Adapt and Serve
Restaurateurs pivot with pioneering concepts that reflect shifts in the way America eats.
by Bill Donahue

Lee Wallach’s passion for food led far from his native Delaware. As a chef, he crisscrossed the country and trotted the globe, from Napa Valley to Manhattan, and from Boca Raton to Tel Aviv, absorbing each region’s respective culture and cuisine in the process. Every stop on the carousel taught him valuable lessons in hospitality, adaptability, and old-fashioned grit. 
Those lessons served him well when he landed in Philadelphia.
“I was at a crossroads when I came here,” recalls Lee, who now lives in Wynnewood. “I had just gotten married, and my wife said to me, ‘I knew what I was signing up for, but if we’re going to have kids and you’re going to be in restaurants all night …’”
She didn’t have to finish the sentence.
Serendipitously, Wallach got an opportunity to fill in as a personal chef for a family in Gladwyne. The supposedly temporary assignment became long term, and this gig served as a “springboard” for what would come next: a meal-delivery service that would change almost every aspect of his life. 
“One day I thought to myself: How do we get to more people?” he says. “I started cooking for a handful of other people; my first customers were three doctors at [the Hospital of the University of Pennsylvania], and I was doubling customers every month.”
In other words, he had created a business with legs, one that combines the high quality and customization of a personal chef with the convenience of door-to-door service. Initially he fulfilled orders by “borrowing” the kitchen of a friend’s BYOB in Center City on Mondays, when the restaurant was closed.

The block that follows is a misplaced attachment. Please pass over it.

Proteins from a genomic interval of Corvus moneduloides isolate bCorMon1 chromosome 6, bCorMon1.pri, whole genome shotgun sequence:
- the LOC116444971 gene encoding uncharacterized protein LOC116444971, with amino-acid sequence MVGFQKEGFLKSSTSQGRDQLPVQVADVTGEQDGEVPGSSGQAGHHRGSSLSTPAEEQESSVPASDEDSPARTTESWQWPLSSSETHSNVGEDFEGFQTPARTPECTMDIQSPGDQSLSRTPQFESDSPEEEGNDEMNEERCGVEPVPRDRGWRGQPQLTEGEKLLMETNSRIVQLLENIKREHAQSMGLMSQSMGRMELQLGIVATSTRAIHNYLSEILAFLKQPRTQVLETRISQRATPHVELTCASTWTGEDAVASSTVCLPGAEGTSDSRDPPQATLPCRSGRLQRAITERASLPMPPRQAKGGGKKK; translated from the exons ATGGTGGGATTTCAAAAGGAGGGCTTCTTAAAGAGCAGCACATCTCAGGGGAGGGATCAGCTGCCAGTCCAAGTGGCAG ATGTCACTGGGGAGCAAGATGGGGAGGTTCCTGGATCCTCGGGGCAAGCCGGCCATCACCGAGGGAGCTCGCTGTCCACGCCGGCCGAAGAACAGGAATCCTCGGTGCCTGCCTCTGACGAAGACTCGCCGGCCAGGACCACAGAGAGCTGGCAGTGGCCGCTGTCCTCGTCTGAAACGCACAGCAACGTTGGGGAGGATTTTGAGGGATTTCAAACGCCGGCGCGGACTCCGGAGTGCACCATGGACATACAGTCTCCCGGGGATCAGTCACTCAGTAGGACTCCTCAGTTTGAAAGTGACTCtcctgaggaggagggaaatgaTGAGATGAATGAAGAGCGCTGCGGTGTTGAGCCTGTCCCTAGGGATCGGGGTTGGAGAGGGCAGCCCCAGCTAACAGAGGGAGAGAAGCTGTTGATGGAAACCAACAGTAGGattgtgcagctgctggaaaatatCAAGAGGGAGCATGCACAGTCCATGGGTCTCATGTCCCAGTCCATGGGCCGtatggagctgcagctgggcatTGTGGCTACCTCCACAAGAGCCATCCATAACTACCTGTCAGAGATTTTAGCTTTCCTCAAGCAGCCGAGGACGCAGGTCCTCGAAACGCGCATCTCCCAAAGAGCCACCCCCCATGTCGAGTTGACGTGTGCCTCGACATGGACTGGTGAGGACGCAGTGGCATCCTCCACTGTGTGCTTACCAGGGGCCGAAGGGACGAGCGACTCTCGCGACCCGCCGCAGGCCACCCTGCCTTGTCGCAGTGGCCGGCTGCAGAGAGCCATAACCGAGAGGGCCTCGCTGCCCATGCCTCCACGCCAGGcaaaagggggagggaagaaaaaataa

His bootstrapped operation blossomed into Home Appétit, a flourishing enterprise that has expanded far beyond Wallach’s imagination. It now has an intuitive website, a team of chefs who prepare dishes from a diverse menu inspired largely by Wallach’s travels, and a dedicated fleet of drivers who deliver to doorsteps in Bucks, Chester, Delaware, Montgomery, and Philadelphia counties, as well as parts of South Jersey. His current headquarters, which is located on the line separating Philadelphia and Bala Cynwyd, provides “access to everywhere we need to go,” but continued growth suggests Home Appétit might soon outgrow the space.
“Just like a restaurant, we can’t sacrifice quality,” he says. “Most people expect our food to taste like leftovers, but we sear every piece of salmon so on the reheat it tastes as if it was prepared right then and there.”
Since last March, when COVID-19 changed American life in ways no one could have imagined, Home Appétit’s business has “boomed,” Wallach says. Of course, few others in the hospitality sector have been quite as fortunate. But restaurateurs are nothing if not adaptable.
Aaron Anderson cut his teeth in business ventures such as screen printing and real estate before diversifying into the restaurant game. His empire has grown to include a pair of Rita’s water ice locations in Philadelphia and four Original Hot Dog Factory franchises in Philly and Chester (Subaru Park, home of the Union), with another in Brooklyn. His first Original Hot Dog Factory opened at the beginning of the pandemic-fueled lockdown.